2. Voting is an indirect way of inflicting violence. You are delegating power to a person who is called your representative, but that “rep” can do the opposite of what was promised, or worse, give away your money (bank bail-out) or give someone (the pres.) the power to violate all rights (NDAA) or violate the oath of office “to protect and defend the US Constitution” without fear of prosecution for his/her treason. Voting is giving a moral blank check check. Joining a gang of thugs, e.g., the Mafia, would be no more moral, but more honest. They don’t pretend to be saving the world or making it better. Voters claim to be acting civilized by concentrating their power, by paying for a system of institutionalized violence. They also justify every instance of injustice as an “unfortunate exception” or “a necessary sacrifice to the common good” or “national security”.
        You ask for a voting replacement and suggest war might replace voting. Voting is an act of indirect violence, or indirect war of the majority. Democracy is majority rule. Rule is control by force. Isn’t control by fraud (false promises) and threat of force, a “cold war”? Isn’t every cold war backed up by hot war, i.e., behind every threat of force is force, or it is meaningless? Of course. So, to answer your last question, we replace force with reason, with voluntary interactions, with self governance, with self determination, with self responsibility.
        They standard rebuttal to my answer (T.J.’s answer also) made by Hamilton and every statist since is: “But some people aren’t moral or civil.” True. But that’s not a rebuttal. It’s why we need can’t concentrate power. When we do, the worst tend to get the most power, and once power is relinquished it makes the morally superior less so, the morally average corrupt, and the morally worst, monsters. History is testimony, a long record of the failure of rulers to civilize society.

        1. Just a quick reply as this is also just a test to see if this message will also go into “junk Mail” – those are some good tough arguments for voting being immoral. and I only wish more libertarian thinkers would get involved in this discussion. No time to think now though. Maybe more later if this will get posted.

  2. I know that I have no power as a voter mostly because of the of the money and lobbying issues. As a consumer, I’m not sure.

    1. Bob, Next time you go for a burger and fries, find any tiny thing about which you can complain. You could tell them the order of fries are too skimpy. Be a little dramatic. You can compare it to the menu and cry, “That doesn’t look like the picture, does it?” Observe their response. I bet they do something to make you happy, even if you’re in the wrong. And if they don’t, demand to see a manager, and repeat your claim. I’d be even more sure, at that point, they’d do something for you. That’s power!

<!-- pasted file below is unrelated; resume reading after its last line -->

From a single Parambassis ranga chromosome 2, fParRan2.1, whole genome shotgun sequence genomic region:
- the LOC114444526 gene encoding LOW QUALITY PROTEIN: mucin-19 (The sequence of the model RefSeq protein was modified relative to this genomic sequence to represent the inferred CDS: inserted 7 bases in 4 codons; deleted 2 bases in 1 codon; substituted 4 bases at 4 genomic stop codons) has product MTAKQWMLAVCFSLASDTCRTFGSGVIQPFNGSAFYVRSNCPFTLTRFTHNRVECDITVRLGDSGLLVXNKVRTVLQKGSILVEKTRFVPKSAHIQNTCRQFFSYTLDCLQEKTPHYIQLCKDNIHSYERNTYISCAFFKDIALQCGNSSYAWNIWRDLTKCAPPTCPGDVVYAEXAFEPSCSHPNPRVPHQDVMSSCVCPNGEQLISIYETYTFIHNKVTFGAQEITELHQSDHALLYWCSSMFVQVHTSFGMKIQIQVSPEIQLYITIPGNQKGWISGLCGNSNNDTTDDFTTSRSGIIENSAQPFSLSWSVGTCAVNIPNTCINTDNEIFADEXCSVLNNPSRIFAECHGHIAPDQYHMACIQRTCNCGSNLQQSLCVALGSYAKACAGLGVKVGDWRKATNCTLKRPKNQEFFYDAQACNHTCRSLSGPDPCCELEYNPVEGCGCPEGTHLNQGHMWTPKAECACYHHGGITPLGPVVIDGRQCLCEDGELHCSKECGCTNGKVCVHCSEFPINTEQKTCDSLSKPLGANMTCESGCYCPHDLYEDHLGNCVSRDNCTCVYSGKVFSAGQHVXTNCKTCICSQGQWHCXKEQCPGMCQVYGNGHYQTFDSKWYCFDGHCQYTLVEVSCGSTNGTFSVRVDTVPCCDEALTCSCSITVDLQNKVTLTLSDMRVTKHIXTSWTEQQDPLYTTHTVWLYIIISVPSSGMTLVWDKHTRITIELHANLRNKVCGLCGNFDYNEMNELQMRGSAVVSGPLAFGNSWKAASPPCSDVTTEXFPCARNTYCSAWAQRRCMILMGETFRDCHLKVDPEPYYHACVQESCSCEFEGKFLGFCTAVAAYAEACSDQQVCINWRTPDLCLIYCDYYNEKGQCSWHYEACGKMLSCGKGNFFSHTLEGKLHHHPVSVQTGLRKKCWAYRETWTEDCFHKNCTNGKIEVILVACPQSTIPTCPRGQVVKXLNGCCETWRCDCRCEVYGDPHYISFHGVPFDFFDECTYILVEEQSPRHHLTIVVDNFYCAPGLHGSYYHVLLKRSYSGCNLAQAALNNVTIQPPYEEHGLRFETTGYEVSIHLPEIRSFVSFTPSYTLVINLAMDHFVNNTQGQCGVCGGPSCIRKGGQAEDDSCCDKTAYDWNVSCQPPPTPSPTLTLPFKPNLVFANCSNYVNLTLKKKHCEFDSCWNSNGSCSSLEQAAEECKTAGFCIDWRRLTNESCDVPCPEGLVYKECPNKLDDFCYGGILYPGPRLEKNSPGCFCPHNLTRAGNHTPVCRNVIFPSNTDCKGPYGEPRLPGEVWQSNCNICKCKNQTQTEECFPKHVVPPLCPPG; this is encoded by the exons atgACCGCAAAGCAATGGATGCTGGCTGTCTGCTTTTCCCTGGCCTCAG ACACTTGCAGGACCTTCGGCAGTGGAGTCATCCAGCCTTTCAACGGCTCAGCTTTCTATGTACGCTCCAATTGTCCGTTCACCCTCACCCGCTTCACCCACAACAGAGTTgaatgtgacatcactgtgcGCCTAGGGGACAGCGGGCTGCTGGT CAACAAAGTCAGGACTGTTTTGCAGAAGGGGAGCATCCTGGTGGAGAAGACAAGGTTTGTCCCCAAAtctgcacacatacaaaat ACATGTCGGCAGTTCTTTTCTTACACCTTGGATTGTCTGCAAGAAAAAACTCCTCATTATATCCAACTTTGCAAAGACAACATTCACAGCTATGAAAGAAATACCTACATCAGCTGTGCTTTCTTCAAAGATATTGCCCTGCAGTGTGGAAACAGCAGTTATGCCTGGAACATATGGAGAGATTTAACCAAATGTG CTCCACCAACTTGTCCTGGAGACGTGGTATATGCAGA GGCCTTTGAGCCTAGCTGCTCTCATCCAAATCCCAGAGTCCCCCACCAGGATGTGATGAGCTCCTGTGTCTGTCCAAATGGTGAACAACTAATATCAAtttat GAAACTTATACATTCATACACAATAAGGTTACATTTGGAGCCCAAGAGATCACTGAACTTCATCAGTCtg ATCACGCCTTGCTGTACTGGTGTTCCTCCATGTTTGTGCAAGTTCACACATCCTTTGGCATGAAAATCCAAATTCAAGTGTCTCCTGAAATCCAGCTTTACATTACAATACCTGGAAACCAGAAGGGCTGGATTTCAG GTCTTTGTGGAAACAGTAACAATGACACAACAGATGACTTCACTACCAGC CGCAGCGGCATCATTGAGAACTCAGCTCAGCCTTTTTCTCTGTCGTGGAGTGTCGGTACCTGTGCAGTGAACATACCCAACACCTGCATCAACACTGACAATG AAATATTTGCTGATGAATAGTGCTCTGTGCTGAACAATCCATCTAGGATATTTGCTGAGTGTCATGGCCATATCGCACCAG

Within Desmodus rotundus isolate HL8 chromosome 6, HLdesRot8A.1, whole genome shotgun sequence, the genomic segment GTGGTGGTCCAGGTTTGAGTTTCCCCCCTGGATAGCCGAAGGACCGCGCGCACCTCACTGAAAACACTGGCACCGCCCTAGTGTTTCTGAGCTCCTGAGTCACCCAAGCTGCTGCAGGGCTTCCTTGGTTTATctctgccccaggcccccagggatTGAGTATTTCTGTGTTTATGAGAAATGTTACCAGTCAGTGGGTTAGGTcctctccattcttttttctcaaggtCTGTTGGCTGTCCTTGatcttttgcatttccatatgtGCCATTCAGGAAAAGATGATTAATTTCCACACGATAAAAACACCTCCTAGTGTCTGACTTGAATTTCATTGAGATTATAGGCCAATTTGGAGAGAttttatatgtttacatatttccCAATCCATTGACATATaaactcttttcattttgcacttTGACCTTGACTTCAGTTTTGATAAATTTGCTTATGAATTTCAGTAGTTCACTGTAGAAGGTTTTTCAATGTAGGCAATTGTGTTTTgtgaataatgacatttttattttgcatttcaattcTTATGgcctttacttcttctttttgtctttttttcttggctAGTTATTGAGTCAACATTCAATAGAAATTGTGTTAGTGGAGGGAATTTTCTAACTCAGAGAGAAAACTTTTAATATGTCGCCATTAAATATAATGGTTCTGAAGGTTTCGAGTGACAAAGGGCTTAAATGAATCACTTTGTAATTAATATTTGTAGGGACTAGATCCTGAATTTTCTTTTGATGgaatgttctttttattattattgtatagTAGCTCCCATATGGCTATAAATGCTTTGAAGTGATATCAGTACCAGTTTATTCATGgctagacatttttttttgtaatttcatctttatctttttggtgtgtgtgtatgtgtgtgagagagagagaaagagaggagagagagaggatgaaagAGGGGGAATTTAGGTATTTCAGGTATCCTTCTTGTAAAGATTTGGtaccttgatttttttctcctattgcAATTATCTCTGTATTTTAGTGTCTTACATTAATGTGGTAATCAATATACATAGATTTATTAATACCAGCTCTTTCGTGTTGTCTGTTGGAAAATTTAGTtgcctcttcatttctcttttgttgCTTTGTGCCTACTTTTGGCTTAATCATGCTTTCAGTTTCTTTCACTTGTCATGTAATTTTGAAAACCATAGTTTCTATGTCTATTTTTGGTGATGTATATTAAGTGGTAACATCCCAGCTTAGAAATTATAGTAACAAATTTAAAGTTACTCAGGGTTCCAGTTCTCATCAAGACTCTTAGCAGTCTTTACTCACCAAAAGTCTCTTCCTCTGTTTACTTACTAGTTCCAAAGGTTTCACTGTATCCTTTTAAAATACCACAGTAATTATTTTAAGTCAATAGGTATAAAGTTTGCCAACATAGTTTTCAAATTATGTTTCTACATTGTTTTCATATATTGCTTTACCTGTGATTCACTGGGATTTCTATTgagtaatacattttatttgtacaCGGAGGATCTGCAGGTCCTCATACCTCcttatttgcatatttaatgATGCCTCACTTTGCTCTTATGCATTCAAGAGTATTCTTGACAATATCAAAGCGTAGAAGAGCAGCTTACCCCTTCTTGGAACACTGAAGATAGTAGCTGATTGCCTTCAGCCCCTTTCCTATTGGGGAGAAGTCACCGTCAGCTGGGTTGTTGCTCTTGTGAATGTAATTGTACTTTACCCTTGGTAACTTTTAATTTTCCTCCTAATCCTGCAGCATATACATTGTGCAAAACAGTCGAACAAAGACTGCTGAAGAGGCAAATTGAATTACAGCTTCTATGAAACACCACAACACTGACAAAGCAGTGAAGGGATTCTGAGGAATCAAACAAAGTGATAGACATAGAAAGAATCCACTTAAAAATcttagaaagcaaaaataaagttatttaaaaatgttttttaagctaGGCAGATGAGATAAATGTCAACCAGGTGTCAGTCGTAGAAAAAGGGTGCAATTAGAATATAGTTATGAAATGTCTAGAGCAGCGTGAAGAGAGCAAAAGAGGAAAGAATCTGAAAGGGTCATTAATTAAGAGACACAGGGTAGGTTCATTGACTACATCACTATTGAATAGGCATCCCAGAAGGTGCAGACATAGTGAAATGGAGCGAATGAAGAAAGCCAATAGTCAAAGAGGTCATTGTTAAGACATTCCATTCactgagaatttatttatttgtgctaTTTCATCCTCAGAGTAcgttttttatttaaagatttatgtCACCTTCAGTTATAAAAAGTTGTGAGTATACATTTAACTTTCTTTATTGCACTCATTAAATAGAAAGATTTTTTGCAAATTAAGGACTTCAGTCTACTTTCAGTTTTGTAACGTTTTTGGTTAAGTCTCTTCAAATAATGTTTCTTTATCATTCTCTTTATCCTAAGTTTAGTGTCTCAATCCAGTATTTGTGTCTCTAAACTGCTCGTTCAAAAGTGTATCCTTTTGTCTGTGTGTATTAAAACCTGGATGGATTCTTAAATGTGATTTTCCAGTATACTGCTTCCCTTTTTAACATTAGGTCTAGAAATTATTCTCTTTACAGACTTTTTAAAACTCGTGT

1. See Jim Babka’s comment above,. Citizens can complain at their government officials indefinitely, and see ‘what difference, at this point, does it make!” Most businesses will go out of their way to keep you as a customer when there is even a minor complaint. We can’t even get this ‘government’ to abide by the Constitution, much less give us a fair ‘redress of grievances’.

  3. Milton Friedman pointed out in his book, “Capitalism & Freedom,” that the common 1940-50s stereotype of prosperous middle class African-Americans driving fancy luxury cars while living in the ghetto was an example of how they were free, in the market, to invest in a good car, but in the real estate market they were segregated and prevented from buying upscale housing. With zoning laws and discrimination in lending due to political power against them, they could not improve housing much but the auto market was open to their rising-income spending.

  4. Your last paragraph that says: “It assumes some must suffer to benefit others, and minorities
    are to be sacrificed. It is immoral and impractical.” Uh… excuse me. I don’t see that happening
    with obama at the helm. If anything I see a Divider-In-Chief who purposely tries to create racial
    divide amongst the races, especially pitting blacks against whites. I see open borders, where
    an INVASION of illegal aliens come in from various countries, i.e. Mexico, Iran, Iraq, Syria, Turkey, and numerous other middle Eastern countries. I would consider these people, miniorities, and yet they are treated far better than the U.S. citizenry of tax-paying Americans. They are given subsidized housing, foodstamps, free college grants for education, and free healthcare, all on the U.S. taxpayers back! So, please do explain as to how miniorities are sacrificed? If anything hard-working Americans, and the middle-class are being sacrificed, by the invasion of minorities, with obama orchestrating this plot, with the sole-purpose of bulking-up the DemoNcrat voter-base, for the next election. These same illegals/minorities are leeching off our Welfare system, in which they did NOT pay one dime! The only thing immoral here, is the completely corrupt “so-called POTUS” (cough cough) and his administration and regime in power in WA, D.C. It’s a lawless administration with a completely insane Usurper at the helm!